How to Approach Residency Scenario-Based Questions
Medical Residency Application & Interview Preparation Specialists
Here we’ll take a quick look at how to approach situational-style questions that you might encounter in a Residency interview. These kinds of questions will be familiar to you from having sat the CASPer in the past, although they may now have a more overtly clinical focus. The keys to success here are having a particular approach that works for you and is tried-and-tested, having practised this approach enough, and understanding what you’re being asked – or, in other words, what attributes you will be expected to show.
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Have a clear strategy
This is the first element to success. The following is a sensible strategy that will allow you to deal with most ‘in-person’ scenarios or situations.
– Speak to the other party in private, at a sensible time that doesn’t inconvenience them
– Use open questions and allow them to explain the situation / explain themselves / etc
– Ensure that you consider the background and context of the situation and explore this appropriately
– Ensure that you are empathetic and professional throughout
– Check-in with the other party whilst you talk and ensure both that you are understanding them, and that they are understanding you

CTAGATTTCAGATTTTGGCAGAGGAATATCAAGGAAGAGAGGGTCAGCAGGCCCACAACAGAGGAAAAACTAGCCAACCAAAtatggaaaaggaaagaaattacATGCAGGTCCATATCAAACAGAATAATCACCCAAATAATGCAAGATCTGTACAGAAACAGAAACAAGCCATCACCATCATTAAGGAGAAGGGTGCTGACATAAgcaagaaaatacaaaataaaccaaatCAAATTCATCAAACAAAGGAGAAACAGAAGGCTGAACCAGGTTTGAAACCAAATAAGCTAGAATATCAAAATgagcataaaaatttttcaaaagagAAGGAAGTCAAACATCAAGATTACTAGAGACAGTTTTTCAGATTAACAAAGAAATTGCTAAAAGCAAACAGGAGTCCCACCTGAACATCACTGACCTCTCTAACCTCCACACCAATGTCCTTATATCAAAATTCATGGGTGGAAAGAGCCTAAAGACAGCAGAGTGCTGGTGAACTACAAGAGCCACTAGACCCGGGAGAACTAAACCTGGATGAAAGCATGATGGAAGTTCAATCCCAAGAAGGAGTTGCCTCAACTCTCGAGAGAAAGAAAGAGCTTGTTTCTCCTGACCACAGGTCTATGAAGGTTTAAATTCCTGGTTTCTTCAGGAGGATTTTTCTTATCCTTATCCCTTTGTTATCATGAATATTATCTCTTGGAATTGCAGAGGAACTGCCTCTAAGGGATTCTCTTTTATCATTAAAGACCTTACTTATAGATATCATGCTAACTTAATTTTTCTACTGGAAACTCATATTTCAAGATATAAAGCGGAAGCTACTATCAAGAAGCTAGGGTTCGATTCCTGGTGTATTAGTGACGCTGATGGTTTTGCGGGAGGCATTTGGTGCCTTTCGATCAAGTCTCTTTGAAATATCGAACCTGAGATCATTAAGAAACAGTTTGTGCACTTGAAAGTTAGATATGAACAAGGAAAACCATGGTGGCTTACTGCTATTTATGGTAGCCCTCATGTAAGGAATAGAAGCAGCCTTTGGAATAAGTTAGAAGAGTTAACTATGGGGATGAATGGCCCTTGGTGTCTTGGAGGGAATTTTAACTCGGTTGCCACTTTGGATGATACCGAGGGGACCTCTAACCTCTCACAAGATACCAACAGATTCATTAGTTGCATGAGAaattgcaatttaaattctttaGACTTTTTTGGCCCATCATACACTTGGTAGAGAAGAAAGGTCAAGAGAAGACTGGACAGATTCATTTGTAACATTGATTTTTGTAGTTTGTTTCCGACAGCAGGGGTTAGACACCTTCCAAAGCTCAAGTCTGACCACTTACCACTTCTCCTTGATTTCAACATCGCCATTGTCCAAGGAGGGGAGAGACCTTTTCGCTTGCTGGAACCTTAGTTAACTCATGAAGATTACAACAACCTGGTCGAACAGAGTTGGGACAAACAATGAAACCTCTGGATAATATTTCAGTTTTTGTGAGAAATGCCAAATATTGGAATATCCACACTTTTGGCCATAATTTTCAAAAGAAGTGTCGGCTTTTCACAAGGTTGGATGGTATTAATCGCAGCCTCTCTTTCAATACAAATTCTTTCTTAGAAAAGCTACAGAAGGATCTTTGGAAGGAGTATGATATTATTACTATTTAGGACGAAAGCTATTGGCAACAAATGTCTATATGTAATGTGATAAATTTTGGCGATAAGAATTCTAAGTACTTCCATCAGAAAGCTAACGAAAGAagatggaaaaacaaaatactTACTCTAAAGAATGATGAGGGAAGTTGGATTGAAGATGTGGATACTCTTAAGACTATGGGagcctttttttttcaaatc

– Progress to a solution that makes sense, and check this solution with them
– If necessary, speak to a senior figure to ensure that the actions you have taken are correct
Taking the steps above, this might mean an answer along the lines of, ‘I would speak to the nurse in private, if she wasn’t too busy at that point. I would make sure that no priority clinical tasks were being left undone due to our conversation. I would then ask her open questions to better understand the situation – this would allow her to explain why she was being rude, or if there had been a misunderstanding. Even if she became rude or aggressive to me too, I would remain calm and professional. I would explore whether she was alright in general, or if something in the background was affecting her professional life. I would then… etc.’ In other words, you should create a formula that works for you, and then follow it for all of these (very common) in-person situations.
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Focus on the core competency or attribute being assessed
You are a PGY-1. Your attending has come to work very hungover, and seemingly still a little inebriated. He looks dishevelled. He has a significant number of patients to see on the morning ward round. How would you deal with this situation?
You are a PGY-1 here. In your first few weeks you noticed that you were feeling a little out of your depth, and this hasn’t improved since. You’ve put off doing some important procedures and left them to others to do, as you felt worried that you wouldn’t be able to carry them out to a high enough standard. How would you continue in this situation?
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